Extremely condensed sans-serif fonts have been popular among advertisement designers since the 19th century. Already then they were a must in the specimen books at every modern type foundry that wanted to offer its customers a varied choice of display fonts. In the late 1950s, Swiss typographer Adrian Frutiger returned these fonts to the spotlight. His extensive type system Univers contained not only a number of weights of the regular style, but also extremely expanded and condensed styles. The Monopol typeface draws from Frutiger’s legacy, yet it is enriched with new, advanced tools of expression. Strict, technical alphabets, especially those based on straightforward geometric principles, are best suited for condensing as they are not limited by the classic proportions of traditional text faces typical for Latin script, in which alterations to horizontal proportions feel odd, unnatural and unpleasant because they oppose tradition and reduce legibility. Monopol is a monolinear sans-serif face – tall, slender and elegant, allowing most text to fit onto a single line. It is always sober and serious and, when set, it is reminiscent of rows of soldiers on parade or a line of fence planks, only occasionally disturbed by a small space or knot. The type family consists of six well-distinguished weights, from fine hair lines to lines black as the deepest night which, in accordance with current trends, is darkened to the very limit of technical possibilities and legibility, with the counters reduced to mere hair lines.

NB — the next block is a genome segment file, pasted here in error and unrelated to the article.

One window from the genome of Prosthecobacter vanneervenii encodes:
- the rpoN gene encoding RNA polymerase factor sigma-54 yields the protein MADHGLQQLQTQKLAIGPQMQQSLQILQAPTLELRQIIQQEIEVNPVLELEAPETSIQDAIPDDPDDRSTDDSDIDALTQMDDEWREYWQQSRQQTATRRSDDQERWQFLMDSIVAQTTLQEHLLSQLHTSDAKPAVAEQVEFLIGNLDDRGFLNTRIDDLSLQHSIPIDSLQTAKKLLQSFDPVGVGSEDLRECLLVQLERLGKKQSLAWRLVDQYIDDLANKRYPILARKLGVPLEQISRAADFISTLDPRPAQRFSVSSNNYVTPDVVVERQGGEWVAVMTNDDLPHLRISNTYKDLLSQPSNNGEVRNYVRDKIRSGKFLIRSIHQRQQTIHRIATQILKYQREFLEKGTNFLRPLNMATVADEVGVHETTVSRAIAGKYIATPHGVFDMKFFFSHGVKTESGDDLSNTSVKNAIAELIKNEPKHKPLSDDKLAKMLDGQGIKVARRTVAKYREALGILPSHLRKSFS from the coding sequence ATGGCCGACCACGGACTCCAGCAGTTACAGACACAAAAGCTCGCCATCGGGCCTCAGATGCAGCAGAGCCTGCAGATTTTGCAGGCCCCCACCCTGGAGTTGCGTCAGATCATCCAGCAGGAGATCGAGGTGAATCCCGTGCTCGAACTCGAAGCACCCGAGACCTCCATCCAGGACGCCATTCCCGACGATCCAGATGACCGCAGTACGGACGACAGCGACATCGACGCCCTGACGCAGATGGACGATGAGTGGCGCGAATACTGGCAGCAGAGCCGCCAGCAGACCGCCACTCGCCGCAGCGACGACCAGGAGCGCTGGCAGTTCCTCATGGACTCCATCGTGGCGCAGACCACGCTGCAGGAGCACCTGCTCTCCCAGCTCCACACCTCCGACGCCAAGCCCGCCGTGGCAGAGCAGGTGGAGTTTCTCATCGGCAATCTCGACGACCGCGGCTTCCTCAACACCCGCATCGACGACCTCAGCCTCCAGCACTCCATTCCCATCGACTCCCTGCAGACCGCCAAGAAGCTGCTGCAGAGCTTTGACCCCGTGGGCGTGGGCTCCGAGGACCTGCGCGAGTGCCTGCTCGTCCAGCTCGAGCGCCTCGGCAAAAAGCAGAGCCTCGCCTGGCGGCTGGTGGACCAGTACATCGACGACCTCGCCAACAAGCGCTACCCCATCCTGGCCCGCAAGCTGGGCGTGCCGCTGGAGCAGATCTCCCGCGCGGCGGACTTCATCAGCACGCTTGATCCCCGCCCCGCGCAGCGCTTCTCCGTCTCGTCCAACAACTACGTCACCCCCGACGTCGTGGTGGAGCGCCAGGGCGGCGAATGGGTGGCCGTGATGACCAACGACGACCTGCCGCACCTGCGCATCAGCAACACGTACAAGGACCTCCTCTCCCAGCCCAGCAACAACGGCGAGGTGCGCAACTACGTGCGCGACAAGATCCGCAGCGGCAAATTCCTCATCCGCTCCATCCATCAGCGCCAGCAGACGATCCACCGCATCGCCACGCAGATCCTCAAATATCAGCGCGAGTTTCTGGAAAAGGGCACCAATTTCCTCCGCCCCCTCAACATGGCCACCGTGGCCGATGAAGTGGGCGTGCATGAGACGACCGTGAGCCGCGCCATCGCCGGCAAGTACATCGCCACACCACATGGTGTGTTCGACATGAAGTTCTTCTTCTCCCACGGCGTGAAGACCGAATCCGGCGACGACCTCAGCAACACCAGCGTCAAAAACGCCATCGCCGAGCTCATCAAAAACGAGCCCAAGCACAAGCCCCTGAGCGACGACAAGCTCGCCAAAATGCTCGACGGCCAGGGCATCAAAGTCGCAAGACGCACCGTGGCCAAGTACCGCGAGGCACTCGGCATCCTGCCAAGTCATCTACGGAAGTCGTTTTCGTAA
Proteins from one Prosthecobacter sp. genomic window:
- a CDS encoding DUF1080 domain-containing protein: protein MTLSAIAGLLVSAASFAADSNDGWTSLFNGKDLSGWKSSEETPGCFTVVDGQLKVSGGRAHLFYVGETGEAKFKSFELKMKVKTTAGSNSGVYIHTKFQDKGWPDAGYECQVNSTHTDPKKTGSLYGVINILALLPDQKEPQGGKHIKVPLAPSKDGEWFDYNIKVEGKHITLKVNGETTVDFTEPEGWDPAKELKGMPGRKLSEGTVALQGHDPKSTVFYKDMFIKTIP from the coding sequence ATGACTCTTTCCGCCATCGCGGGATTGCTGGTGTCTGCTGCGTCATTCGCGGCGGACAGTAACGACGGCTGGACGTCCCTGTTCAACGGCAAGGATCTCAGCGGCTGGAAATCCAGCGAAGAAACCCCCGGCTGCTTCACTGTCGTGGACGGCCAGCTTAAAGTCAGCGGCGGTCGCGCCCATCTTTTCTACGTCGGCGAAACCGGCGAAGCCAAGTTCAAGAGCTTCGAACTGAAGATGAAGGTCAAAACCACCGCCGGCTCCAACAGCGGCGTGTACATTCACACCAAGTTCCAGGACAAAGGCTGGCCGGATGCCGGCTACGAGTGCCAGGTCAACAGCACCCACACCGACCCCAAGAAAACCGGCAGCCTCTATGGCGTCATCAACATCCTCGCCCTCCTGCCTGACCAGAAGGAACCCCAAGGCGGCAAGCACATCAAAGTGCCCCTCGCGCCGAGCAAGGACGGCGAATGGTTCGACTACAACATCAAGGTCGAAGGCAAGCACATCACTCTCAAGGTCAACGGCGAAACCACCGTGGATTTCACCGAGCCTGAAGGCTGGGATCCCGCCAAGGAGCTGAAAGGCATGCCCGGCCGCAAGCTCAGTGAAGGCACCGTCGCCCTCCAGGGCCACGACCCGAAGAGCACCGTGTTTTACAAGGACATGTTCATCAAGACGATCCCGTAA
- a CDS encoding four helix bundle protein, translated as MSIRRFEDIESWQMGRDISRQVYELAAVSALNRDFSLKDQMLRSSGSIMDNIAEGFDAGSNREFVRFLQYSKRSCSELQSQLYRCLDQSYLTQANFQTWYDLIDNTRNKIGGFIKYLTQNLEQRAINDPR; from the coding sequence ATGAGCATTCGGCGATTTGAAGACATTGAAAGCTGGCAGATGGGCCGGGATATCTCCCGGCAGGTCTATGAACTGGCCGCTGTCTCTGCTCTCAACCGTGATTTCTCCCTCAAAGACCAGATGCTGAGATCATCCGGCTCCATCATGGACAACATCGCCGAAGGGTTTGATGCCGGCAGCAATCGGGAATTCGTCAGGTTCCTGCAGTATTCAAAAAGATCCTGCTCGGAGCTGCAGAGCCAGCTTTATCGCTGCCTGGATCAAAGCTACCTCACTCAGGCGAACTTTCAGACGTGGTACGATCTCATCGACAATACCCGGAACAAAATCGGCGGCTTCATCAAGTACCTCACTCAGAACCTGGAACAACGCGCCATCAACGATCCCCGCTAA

All italics have the same proportions as their corresponding regular styles, emphasising the block-like appearance of the set text. Monopol was especially designed for posters, exhibit stands, book covers and magazines, as well as in complex visual styles. Its twelve styles make it an ideal tool for creating a dynamic composition using solely typographic means. Similarly to all our display fonts, Monopol boasts some special typographic functions which make it a breeze to use while improving the overall appearance of the text: in particular, this concerns upper case punctuation, tabular figures, and specifically the OpenType style sets. These dramatically change the appearance of the text by replacing the default shapes of selected letters with special alternatives. For example, the typeface contains a “double-bellied” “E” where the stem of the “E” is replaced with two bowls, an I with two horizontal serifs, a rounded “A”, an old-fashioned “a“ with a single bowl, or a bumpy lowercase “r” with anabolic, flabby outstroke in the upper section. In the framework of a single type family, Monopol thus offers a good-quality display face as well as a journey into the history of sans serif.


Design: Tomáš Brousil
Number of fonts in a family: 12 (Thin, Thin Italic, Light, Light Italic, Medium, Medium Italic, Semibold, Semibold Italic, Bold, Bold Italic, Black, Black Italic)
Number of glyphs per font: 481
Release date: 2010


OpenType Features:
Proportional Figures (pnum)
Tabular Figures (tnum)
Localized Forms (locl)
Standard Ligatures (liga)
Case Sensitive Forms (case)
Slashed Zero (zero)
Stylistic Sets (salt ss02 – ss08)